Simply put, yes. However, your probation officer will more than likely use your first UA sample as a baseline. As long as your levels are going down in the future, and your urine is not dilute, you should be okay.
The short answer is that it is not. Simply posting that in your opinion, a certain stretch of road is a "speed trap" does not make you criminally or civilly liable. However, if your post were to encourage illegal behavior or advocate that drivers do something to subvert the "speed trap" then maybe. However, simply telling people that there is a speed trap nearby is not illegal.
The state attorney has a continuing obligation to provide the Defendant notice of what evidence the state attorney has in its possession. The state attorney has this obligation up until the jury has rendered a verdict at trial. Theoretically, "supplemental discovery" is evidence that the state attorney only recently came into possession of.
Many people are surprised to learn that the "victim" of a domestic battery does not have the power to "drop the charges." A "victim" may inform the state attorney that he or she does not wish to prosecute. However, only the state attorney may decide to press charges or drop the charges. I would not plead to anything before you consult with an attorney. You may be eligible for a domestic violence intervention program that may be able to protect your criminal record.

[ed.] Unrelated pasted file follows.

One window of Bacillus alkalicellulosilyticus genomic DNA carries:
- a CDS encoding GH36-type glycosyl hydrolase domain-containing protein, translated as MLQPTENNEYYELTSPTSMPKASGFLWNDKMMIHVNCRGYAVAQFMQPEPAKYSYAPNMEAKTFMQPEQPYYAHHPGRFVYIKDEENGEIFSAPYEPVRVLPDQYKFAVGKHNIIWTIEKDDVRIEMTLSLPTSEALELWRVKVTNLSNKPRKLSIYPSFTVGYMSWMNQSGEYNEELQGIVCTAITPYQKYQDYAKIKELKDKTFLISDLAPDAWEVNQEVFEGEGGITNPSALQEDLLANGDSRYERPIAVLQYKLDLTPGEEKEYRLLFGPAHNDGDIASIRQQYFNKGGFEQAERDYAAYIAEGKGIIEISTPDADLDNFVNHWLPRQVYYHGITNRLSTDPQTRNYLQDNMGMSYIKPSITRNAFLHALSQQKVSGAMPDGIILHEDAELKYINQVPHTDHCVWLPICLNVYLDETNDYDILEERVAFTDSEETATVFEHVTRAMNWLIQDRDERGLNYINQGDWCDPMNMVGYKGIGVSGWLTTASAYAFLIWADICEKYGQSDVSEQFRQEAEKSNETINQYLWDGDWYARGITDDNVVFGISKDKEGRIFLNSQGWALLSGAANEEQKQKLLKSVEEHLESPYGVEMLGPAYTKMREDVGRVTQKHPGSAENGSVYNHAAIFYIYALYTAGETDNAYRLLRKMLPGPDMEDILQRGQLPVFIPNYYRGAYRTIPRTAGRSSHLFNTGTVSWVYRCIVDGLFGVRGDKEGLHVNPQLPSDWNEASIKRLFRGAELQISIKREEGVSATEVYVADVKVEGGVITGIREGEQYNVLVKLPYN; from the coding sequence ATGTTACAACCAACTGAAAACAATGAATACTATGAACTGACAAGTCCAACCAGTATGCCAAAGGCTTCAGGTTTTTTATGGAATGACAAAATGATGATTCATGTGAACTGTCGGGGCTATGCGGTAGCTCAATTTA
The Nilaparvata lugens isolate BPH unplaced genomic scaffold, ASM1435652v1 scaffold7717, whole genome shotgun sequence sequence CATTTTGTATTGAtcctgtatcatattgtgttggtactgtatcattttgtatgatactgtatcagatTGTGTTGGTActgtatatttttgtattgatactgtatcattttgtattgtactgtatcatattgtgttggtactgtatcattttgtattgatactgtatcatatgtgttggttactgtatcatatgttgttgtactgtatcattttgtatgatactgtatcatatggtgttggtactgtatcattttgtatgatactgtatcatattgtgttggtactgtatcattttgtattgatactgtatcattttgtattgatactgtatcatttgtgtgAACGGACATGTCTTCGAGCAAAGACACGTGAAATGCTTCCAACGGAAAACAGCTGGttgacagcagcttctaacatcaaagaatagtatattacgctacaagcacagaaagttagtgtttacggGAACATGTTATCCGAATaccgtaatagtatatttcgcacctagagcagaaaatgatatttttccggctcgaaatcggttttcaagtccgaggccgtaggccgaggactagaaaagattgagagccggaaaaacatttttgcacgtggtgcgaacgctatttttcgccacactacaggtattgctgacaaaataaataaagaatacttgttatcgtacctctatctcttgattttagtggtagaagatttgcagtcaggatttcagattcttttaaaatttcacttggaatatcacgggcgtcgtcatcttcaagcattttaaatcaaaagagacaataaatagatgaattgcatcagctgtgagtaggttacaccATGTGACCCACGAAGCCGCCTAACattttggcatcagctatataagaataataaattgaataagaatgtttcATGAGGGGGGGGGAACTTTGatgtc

You shouldn't interview the witness yourself. Your PD may interview anyone that wants to talk to him or her. If the witness is uncooperative, your PD may petition the court to allow him to issue a subpoena. Regardless, if your violation of probation hasn't been dropped, your PD should talk to all relevant witnesses about your case.
Yes, you should be worried. There is no way to get "out" of a violation of probation or new charge. The best thing you could do for yourself now is get an attorney so that if you catch a new charge you will be ready.
Bond for Count One = $1,500, Bond for Count Two = $5,000, (S)tay (A)way From Victim.
Yes. It's serious.If he posts bond, he will be released. Once he posts bond, it could take half a day to process him out. But he won't be released until he posts those bonds.
Yes, the state attorney will look at his juvenile record. Whether your brother will do jail time or prison time depends on a lot of factors. It depends on his prior record, the state attorney and the judge. The particular facts of your brother's case can also influence the punishment. This is all assuming that the state has a case and can prove your brother guilty beyond a reasonable doubt. Your brother definitely needs to consult an attorney.
Your best bet is to stay in the diversion program. If you successfully complete it, the state will drop the charges. Pre-trial diversion can be a hassle. However, the benefits of having this case dropped outweigh any stress you are feeling right now. Not knowing anything about your case, except for what you wrote above, I would say that the chances of the state attorney spontaneously dropping your case are zero. The facts you described above may provide you with an "unlawful search and seizure"...